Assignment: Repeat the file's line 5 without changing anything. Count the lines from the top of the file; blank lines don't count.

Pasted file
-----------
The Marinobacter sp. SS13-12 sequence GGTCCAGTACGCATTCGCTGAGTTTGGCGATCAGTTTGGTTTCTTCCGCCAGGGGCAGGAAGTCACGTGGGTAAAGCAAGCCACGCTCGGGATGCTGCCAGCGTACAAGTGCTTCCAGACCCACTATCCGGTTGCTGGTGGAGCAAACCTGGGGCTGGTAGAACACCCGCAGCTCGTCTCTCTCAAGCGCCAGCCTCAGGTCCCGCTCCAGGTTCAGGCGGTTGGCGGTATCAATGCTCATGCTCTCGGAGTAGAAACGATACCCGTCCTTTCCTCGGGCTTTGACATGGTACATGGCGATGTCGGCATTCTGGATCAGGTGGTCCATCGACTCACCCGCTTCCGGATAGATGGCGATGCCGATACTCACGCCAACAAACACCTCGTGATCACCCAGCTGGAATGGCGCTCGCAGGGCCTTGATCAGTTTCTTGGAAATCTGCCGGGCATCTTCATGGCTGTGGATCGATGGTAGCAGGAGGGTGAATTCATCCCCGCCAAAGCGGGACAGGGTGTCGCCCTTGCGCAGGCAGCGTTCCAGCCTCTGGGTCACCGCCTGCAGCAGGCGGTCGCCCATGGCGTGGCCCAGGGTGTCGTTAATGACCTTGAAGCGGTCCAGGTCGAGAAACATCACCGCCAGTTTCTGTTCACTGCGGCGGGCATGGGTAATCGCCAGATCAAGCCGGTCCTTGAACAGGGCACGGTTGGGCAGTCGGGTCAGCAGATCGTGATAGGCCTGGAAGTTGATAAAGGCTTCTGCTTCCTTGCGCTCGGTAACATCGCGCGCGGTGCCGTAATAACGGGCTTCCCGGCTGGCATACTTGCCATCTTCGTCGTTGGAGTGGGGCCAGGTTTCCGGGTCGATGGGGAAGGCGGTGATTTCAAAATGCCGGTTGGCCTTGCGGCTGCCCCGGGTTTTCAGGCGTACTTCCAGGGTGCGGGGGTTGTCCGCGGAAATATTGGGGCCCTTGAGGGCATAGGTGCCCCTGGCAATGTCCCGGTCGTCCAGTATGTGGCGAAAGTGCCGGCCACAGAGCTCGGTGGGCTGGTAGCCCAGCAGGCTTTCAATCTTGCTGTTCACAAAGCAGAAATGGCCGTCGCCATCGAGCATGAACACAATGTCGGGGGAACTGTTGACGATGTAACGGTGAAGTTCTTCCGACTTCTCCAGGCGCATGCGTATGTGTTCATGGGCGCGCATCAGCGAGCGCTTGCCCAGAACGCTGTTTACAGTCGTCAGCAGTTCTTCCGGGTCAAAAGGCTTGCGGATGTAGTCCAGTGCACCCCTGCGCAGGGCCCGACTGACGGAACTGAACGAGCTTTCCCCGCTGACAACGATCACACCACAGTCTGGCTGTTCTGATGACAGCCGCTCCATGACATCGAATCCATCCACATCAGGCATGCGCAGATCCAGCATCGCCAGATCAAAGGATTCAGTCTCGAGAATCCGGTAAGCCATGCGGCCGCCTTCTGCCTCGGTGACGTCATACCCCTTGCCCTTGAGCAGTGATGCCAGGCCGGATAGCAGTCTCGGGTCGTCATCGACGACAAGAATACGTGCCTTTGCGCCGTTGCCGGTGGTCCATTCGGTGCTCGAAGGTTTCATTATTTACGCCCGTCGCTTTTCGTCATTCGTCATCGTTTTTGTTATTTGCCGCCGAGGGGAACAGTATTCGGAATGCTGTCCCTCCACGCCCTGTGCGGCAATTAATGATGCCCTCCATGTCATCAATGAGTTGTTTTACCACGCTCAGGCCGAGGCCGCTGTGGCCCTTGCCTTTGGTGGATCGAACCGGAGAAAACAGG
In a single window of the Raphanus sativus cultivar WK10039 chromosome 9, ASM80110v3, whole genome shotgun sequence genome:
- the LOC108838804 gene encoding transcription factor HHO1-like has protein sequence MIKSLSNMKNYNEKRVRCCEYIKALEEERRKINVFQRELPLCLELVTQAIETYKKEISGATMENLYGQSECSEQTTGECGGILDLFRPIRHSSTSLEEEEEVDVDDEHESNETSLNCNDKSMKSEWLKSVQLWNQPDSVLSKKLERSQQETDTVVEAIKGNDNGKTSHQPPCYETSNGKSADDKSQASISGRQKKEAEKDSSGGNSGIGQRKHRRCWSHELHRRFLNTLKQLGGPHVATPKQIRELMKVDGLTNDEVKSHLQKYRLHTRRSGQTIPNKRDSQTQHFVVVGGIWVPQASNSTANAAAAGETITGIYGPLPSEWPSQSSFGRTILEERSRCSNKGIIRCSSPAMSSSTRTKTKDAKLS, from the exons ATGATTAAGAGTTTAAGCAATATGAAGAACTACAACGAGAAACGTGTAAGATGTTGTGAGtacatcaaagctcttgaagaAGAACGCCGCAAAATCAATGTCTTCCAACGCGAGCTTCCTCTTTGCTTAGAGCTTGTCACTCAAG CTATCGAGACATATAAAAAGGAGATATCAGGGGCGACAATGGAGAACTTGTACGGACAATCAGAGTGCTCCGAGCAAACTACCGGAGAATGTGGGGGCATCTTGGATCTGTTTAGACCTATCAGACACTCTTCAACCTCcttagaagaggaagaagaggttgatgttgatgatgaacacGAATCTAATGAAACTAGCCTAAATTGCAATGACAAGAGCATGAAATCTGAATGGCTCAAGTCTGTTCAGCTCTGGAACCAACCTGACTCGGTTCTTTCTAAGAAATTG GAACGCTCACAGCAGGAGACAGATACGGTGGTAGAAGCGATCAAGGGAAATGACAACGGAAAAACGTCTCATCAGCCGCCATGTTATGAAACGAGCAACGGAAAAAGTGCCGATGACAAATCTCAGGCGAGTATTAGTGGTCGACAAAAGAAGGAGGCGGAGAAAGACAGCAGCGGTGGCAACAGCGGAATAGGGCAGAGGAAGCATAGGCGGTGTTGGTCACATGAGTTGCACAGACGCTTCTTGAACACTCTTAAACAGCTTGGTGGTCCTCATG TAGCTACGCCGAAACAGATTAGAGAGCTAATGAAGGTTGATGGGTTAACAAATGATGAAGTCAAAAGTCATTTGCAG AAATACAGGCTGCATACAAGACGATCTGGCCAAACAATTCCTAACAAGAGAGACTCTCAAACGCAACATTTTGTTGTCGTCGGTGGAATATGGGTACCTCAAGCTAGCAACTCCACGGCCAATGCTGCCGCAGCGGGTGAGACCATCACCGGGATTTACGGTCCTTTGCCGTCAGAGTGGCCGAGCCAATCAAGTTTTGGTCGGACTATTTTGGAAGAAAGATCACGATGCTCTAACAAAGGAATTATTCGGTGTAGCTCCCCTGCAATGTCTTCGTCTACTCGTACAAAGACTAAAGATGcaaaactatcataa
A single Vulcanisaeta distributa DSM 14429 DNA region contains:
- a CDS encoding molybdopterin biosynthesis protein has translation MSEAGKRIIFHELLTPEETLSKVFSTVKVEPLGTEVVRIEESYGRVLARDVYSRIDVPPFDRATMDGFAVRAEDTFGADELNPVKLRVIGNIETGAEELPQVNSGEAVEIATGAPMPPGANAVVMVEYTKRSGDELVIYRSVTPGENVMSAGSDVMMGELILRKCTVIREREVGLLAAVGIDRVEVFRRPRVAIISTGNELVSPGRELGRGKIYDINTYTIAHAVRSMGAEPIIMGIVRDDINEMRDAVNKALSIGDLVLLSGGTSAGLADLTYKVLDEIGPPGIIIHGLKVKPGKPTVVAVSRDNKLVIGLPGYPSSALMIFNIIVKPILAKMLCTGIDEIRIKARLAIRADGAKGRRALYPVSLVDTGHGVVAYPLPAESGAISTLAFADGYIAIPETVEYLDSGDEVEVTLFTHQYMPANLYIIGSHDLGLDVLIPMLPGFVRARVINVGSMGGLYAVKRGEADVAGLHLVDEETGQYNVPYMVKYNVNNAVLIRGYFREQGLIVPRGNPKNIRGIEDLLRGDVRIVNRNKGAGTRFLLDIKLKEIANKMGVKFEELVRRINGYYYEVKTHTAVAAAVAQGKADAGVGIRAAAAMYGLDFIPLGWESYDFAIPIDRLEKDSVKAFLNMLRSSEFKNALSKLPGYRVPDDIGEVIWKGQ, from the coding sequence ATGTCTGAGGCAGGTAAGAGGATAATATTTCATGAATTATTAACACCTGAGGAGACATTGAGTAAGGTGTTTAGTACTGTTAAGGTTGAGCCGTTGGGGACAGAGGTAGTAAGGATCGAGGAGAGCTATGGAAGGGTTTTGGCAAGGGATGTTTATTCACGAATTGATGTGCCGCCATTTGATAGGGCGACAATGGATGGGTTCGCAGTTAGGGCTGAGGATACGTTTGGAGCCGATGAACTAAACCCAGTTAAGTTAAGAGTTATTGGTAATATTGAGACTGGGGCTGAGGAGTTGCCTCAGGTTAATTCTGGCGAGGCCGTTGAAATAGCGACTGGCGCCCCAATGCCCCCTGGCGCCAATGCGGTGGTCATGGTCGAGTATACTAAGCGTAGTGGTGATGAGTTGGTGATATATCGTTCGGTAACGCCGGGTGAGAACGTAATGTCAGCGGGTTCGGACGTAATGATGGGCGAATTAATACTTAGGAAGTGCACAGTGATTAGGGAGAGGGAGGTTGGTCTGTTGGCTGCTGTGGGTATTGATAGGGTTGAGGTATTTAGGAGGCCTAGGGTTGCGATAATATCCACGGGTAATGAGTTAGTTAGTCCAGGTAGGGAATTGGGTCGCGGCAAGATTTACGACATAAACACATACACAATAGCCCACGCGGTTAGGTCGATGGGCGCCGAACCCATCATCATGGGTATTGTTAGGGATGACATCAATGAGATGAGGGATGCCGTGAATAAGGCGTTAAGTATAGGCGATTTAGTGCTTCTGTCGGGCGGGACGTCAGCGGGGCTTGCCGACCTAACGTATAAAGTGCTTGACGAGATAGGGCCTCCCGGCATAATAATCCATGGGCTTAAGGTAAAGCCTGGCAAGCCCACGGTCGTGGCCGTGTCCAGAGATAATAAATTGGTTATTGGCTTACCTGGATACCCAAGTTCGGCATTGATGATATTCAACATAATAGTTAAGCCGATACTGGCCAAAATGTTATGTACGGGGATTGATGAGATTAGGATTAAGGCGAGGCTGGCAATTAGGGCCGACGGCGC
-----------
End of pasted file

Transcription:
- a CDS encoding molybdopterin biosynthesis protein has translation MSEAGKRIIFHELLTPEETLSKVFSTVKVEPLGTEVVRIEESYGRVLARDVYSRIDVPPFDRATMDGFAVRAEDTFGADELNPVKLRVIGNIETGAEELPQVNSGEAVEIATGAPMPPGANAVVMVEYTKRSGDELVIYRSVTPGENVMSAGSDVMMGELILRKCTVIREREVGLLAAVGIDRVEVFRRPRVAIISTGNELVSPGRELGRGKIYDINTYTIAHAVRSMGAEPIIMGIVRDDINEMRDAVNKALSIGDLVLLSGGTSAGLADLTYKVLDEIGPPGIIIHGLKVKPGKPTVVAVSRDNKLVIGLPGYPSSALMIFNIIVKPILAKMLCTGIDEIRIKARLAIRADGAKGRRALYPVSLVDTGHGVVAYPLPAESGAISTLAFADGYIAIPETVEYLDSGDEVEVTLFTHQYMPANLYIIGSHDLGLDVLIPMLPGFVRARVINVGSMGGLYAVKRGEADVAGLHLVDEETGQYNVPYMVKYNVNNAVLIRGYFREQGLIVPRGNPKNIRGIEDLLRGDVRIVNRNKGAGTRFLLDIKLKEIANKMGVKFEELVRRINGYYYEVKTHTAVAAAVAQGKADAGVGIRAAAAMYGLDFIPLGWESYDFAIPIDRLEKDSVKAFLNMLRSSEFKNALSKLPGYRVPDDIGEVIWKGQ, from the coding sequence ATGTCTGAGGCAGGTAAGAGGATAATATTTCATGAATTATTAACACCTGAGGAGACATTGAGTAAGGTGTTTAGTACTGTTAAGGTTGAGCCGTTGGGGACAGAGGTAGTAAGGATCGAGGAGAGCTATGGAAGGGTTTTGGCAAGGGATGTTTATTCACGAATTGATGTGCCGCCATTTGATAGGGCGACAATGGATGGGTTCGCAGTTAGGGCTGAGGATACGTTTGGAGCCGATGAACTAAACCCAGTTAAGTTAAGAGTTATTGGTAATATTGAGACTGGGGCTGAGGAGTTGCCTCAGGTTAATTCTGGCGAGGCCGTTGAAATAGCGACTGGCGCCCCAATGCCCCCTGGCGCCAATGCGGTGGTCATGGTCGAGTATACTAAGCGTAGTGGTGATGAGTTGGTGATATATCGTTCGGTAACGCCGGGTGAGAACGTAATGTCAGCGGGTTCGGACGTAATGATGGGCGAATTAATACTTAGGAAGTGCACAGTGATTAGGGAGAGGGAGGTTGGTCTGTTGGCTGCTGTGGGTATTGATAGGGTTGAGGTATTTAGGAGGCCTAGGGTTGCGATAATATCCACGGGTAATGAGTTAGTTAGTCCAGGTAGGGAATTGGGTCGCGGCAAGATTTACGACATAAACACATACACAATAGCCCACGCGGTTAGGTCGATGGGCGCCGAACCCATCATCATGGGTATTGTTAGGGATGACATCAATGAGATGAGGGATGCCGTGAATAAGGCGTTAAGTATAGGCGATTTAGTGCTTCTGTCGGGCGGGACGTCAGCGGGGCTTGCCGACCTAACGTATAAAGTGCTTGACGAGATAGGGCCTCCCGGCATAATAATCCATGGGCTTAAGGTAAAGCCTGGCAAGCCCACGGTCGTGGCCGTGTCCAGAGATAATAAATTGGTTATTGGCTTACCTGGATACCCAAGTTCGGCATTGATGATATTCAACATAATAGTTAAGCCGATACTGGCCAAAATGTTATGTACGGGGATTGATGAGATTAGGATTAAGGCGAGGCTGGCAATTAGGGCCGACGGCGC